Malawi said Friday it will not host the African Union summit in July over the bloc's insistence on inviting Sudan's President Omar al-Bashir, wanted on international war crimes charges.
"After considering the interests of Malawians, I want to inform Malawians that the cabinet met today and decided it was not interested to accept the conditions by the African Union, therefore Malawi is not hosting the summit," Vice President Khumbo Kachali told journalists in a brief speech broadcast on state radio.
The decision had already been communicated to the AU, he said.
Kachali said the country had received a communication from the AU commission that as a host country Malawi was required to invite all presidents including Bashir.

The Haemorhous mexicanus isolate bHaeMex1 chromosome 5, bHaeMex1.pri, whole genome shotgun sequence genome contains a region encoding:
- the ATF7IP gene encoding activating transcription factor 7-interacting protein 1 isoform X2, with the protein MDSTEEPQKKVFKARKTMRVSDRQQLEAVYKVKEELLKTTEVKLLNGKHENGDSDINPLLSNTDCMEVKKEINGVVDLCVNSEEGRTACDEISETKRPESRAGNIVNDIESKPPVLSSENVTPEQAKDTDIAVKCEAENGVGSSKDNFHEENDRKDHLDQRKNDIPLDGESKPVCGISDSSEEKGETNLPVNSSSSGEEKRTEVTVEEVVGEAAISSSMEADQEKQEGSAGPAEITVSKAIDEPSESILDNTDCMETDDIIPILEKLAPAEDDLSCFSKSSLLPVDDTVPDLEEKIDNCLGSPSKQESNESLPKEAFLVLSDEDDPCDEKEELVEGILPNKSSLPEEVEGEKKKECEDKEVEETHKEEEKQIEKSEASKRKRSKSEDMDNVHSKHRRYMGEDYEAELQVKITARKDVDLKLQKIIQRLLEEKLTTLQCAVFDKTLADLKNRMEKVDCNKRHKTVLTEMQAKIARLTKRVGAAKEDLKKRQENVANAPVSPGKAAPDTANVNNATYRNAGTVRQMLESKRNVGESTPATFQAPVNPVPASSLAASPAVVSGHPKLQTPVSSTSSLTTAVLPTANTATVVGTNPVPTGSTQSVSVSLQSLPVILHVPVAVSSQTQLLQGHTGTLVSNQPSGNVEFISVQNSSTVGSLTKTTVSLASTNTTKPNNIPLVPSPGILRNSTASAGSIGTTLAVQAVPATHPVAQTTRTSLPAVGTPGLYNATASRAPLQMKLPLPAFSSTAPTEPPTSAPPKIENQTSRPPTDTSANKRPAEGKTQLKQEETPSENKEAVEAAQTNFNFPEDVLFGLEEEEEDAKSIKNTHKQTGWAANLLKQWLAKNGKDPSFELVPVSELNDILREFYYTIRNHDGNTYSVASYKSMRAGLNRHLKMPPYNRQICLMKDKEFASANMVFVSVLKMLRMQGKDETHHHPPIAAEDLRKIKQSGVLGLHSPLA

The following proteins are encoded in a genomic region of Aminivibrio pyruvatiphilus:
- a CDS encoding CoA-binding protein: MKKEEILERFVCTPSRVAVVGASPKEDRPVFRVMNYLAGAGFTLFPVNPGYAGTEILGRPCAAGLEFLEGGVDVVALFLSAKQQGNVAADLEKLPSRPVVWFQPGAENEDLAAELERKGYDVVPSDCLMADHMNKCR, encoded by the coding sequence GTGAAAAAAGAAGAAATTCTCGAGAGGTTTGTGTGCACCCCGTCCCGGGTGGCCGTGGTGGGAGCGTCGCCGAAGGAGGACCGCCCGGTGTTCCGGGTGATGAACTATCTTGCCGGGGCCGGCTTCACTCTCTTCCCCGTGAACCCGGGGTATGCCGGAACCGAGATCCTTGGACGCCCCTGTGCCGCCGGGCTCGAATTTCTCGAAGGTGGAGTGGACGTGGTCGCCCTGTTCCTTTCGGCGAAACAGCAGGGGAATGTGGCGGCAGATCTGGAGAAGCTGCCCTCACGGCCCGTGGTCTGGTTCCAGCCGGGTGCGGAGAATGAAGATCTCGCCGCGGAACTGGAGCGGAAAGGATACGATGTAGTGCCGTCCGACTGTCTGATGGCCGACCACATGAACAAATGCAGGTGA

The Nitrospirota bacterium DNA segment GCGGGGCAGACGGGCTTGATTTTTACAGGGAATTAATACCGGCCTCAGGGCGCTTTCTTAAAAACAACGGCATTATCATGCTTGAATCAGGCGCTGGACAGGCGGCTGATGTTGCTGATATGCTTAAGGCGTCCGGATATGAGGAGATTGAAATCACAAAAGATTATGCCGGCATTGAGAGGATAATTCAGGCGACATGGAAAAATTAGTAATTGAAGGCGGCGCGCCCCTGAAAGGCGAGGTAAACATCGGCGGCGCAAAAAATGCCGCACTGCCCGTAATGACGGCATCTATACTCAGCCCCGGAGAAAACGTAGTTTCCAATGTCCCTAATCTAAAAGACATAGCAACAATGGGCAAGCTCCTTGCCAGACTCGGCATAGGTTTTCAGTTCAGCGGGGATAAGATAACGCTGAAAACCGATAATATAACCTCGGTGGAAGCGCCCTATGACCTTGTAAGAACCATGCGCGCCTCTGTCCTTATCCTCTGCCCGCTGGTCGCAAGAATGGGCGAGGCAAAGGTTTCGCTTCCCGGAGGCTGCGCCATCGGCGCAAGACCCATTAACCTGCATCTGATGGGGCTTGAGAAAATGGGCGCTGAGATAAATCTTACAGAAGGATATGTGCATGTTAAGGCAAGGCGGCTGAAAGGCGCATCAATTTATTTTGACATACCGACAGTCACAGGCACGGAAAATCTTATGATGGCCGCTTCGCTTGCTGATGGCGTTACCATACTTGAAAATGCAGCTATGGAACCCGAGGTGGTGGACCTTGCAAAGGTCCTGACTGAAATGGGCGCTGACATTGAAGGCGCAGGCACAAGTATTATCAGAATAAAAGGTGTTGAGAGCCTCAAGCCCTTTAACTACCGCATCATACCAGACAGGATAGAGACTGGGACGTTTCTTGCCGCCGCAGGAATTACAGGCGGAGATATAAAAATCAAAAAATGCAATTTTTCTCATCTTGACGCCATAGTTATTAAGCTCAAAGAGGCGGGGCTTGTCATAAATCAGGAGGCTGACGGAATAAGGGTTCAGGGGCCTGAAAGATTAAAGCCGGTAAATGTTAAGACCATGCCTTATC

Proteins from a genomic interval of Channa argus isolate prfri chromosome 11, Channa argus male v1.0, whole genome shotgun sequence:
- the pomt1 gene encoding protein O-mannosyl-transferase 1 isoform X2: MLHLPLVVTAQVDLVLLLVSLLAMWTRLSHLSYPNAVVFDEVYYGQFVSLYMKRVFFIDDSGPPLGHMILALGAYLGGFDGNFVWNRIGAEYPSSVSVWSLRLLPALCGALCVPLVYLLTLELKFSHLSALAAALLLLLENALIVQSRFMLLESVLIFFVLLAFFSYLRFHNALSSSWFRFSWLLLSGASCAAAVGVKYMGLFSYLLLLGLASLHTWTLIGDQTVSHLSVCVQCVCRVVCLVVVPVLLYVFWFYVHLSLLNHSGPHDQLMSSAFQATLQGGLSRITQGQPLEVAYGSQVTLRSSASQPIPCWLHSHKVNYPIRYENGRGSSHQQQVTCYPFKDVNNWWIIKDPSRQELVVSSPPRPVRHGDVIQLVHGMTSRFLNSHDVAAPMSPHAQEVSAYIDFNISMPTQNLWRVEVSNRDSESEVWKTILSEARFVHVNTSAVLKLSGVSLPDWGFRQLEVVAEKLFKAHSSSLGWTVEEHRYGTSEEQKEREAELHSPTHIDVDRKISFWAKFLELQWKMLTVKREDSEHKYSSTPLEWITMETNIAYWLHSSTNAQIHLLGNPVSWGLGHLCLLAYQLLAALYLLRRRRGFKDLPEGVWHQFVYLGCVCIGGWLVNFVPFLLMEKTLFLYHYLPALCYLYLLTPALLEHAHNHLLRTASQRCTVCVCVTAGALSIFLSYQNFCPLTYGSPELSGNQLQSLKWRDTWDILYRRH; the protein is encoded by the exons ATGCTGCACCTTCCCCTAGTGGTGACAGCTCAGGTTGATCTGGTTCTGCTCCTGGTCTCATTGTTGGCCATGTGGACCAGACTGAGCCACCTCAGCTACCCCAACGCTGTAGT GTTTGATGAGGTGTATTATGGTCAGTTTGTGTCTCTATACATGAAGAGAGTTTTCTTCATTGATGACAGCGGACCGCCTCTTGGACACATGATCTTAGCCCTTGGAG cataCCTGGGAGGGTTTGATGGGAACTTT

"The commission said if Malawi was not willing to host Bashir, the venue should be shifted to another country," he said, adding that the summit would be hosted by Ethiopia.
Sudan on Thursday said it had urged the pan-African bloc to shift the summit to its Addis Ababa headquarters after the host nation's refusal to welcome Bashir.
Sudan's president is wanted by The Hague-based International Criminal Court on charges of genocide, crimes against humanity and war crimes in the country's troubled Darfur region.
Malawi's new president, Joyce Banda, said in May that she wanted Bashir to stay away from the summit scheduled in Lilongwe on 9-16 July, to avoid straining ties with key donors for her impoverished country.
Banda has embarked on a major drive to smooth ties with the international community which were soured under her predecessor Bingu wa Mutharika.
Under current rules ICC members, of which Malawi is one, have a duty to arrest Bashir, who has visited several countries, including some court signatories, without any action being taken.
Malawi also faced logistical challenges in holding the summit, including a shortage of beds.
Kachali said that the "state was also not ready to host the summit as confirmed by the evaluation team from the AU."